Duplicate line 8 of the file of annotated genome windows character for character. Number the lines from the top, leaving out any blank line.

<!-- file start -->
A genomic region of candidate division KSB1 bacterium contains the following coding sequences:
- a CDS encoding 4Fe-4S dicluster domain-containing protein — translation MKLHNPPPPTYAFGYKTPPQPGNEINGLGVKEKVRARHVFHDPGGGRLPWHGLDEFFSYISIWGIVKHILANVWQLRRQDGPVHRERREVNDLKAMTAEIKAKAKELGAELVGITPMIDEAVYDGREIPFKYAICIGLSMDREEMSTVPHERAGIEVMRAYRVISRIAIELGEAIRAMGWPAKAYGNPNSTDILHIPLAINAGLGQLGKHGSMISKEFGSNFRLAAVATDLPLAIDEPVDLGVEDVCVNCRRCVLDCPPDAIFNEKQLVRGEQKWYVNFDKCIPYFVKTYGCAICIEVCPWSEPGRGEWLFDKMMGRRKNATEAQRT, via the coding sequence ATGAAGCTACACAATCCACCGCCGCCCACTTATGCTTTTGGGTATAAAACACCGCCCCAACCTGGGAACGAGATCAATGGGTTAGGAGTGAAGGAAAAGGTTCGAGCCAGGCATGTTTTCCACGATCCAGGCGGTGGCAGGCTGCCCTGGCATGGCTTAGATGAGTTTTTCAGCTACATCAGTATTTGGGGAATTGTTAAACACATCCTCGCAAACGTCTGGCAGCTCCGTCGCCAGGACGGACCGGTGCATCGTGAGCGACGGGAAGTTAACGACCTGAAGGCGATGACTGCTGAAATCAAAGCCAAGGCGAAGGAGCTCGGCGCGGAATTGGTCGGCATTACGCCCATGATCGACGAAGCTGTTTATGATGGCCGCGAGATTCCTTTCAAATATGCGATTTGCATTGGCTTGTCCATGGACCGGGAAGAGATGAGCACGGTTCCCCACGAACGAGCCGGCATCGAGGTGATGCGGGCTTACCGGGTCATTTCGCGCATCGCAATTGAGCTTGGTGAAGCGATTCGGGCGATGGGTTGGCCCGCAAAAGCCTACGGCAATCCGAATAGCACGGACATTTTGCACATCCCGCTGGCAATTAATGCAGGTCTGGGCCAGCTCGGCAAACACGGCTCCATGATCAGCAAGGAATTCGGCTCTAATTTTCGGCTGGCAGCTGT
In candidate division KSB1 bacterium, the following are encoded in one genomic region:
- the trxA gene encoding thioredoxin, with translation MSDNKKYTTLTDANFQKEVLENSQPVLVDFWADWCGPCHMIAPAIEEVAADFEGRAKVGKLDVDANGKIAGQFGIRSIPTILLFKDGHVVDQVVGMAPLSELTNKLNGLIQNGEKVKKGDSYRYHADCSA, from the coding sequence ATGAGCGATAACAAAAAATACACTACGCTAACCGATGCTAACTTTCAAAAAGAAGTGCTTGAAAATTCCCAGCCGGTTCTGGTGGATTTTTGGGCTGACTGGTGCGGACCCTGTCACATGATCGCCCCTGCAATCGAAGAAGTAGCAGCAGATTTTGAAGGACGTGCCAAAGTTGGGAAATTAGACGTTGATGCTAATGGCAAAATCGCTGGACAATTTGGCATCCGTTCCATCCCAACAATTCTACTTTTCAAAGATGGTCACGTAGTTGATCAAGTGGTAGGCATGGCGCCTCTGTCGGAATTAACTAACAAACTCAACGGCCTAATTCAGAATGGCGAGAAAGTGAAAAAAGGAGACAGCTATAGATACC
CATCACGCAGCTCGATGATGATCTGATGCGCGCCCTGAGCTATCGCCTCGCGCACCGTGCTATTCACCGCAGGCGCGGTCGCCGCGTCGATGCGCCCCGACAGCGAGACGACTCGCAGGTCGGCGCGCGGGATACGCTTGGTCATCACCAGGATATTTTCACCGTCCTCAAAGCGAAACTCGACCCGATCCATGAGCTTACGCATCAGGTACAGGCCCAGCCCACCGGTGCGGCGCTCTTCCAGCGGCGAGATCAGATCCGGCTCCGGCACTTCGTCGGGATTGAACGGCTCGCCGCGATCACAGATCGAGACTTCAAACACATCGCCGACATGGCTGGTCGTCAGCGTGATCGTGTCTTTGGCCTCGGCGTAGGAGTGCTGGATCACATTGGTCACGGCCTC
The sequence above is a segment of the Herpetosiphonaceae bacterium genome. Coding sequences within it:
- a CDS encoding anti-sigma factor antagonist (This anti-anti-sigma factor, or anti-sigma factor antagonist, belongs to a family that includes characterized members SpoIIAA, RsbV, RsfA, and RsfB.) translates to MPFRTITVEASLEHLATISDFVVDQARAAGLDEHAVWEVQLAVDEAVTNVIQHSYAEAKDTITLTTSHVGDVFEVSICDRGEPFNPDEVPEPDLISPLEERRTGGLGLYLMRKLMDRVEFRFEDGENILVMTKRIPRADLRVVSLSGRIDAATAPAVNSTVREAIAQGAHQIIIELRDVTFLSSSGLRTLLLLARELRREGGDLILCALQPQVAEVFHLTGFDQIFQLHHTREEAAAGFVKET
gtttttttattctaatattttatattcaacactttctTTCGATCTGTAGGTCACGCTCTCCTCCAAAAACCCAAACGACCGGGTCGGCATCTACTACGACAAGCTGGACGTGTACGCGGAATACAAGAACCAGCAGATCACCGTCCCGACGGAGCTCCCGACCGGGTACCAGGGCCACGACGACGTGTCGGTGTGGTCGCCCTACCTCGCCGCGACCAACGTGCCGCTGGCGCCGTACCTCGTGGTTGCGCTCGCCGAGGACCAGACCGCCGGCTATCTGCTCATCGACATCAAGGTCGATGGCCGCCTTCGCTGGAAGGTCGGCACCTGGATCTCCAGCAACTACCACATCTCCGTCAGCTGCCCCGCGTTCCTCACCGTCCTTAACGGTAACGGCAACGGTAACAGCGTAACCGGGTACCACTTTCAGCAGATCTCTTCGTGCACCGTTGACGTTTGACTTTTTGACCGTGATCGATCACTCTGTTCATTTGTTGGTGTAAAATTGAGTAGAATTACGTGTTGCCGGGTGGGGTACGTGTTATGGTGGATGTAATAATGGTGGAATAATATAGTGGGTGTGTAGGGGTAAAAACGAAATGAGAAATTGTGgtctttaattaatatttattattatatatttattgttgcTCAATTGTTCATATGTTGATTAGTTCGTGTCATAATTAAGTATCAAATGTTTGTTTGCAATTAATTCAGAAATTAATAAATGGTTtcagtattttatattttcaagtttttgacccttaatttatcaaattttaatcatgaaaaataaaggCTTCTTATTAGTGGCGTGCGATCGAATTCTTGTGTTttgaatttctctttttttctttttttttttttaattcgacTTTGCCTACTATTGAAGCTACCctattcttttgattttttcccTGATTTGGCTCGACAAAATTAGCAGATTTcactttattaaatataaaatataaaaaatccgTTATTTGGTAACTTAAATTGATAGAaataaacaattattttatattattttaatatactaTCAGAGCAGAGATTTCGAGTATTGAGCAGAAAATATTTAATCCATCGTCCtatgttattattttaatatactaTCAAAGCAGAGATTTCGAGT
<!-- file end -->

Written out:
gtttttttattctaatattttatattcaacactttctTTCGATCTGTAGGTCACGCTCTCCTCCAAAAACCCAAACGACCGGGTCGGCATCTACTACGACAAGCTGGACGTGTACGCGGAATACAAGAACCAGCAGATCACCGTCCCGACGGAGCTCCCGACCGGGTACCAGGGCCACGACGACGTGTCGGTGTGGTCGCCCTACCTCGCCGCGACCAACGTGCCGCTGGCGCCGTACCTCGTGGTTGCGCTCGCCGAGGACCAGACCGCCGGCTATCTGCTCATCGACATCAAGGTCGATGGCCGCCTTCGCTGGAAGGTCGGCACCTGGATCTCCAGCAACTACCACATCTCCGTCAGCTGCCCCGCGTTCCTCACCGTCCTTAACGGTAACGGCAACGGTAACAGCGTAACCGGGTACCACTTTCAGCAGATCTCTTCGTGCACCGTTGACGTTTGACTTTTTGACCGTGATCGATCACTCTGTTCATTTGTTGGTGTAAAATTGAGTAGAATTACGTGTTGCCGGGTGGGGTACGTGTTATGGTGGATGTAATAATGGTGGAATAATATAGTGGGTGTGTAGGGGTAAAAACGAAATGAGAAATTGTGgtctttaattaatatttattattatatatttattgttgcTCAATTGTTCATATGTTGATTAGTTCGTGTCATAATTAAGTATCAAATGTTTGTTTGCAATTAATTCAGAAATTAATAAATGGTTtcagtattttatattttcaagtttttgacccttaatttatcaaattttaatcatgaaaaataaaggCTTCTTATTAGTGGCGTGCGATCGAATTCTTGTGTTttgaatttctctttttttctttttttttttttaattcgacTTTGCCTACTATTGAAGCTACCctattcttttgattttttcccTGATTTGGCTCGACAAAATTAGCAGATTTcactttattaaatataaaatataaaaaatccgTTATTTGGTAACTTAAATTGATAGAaataaacaattattttatattattttaatatactaTCAGAGCAGAGATTTCGAGTATTGAGCAGAAAATATTTAATCCATCGTCCtatgttattattttaatatactaTCAAAGCAGAGATTTCGAGT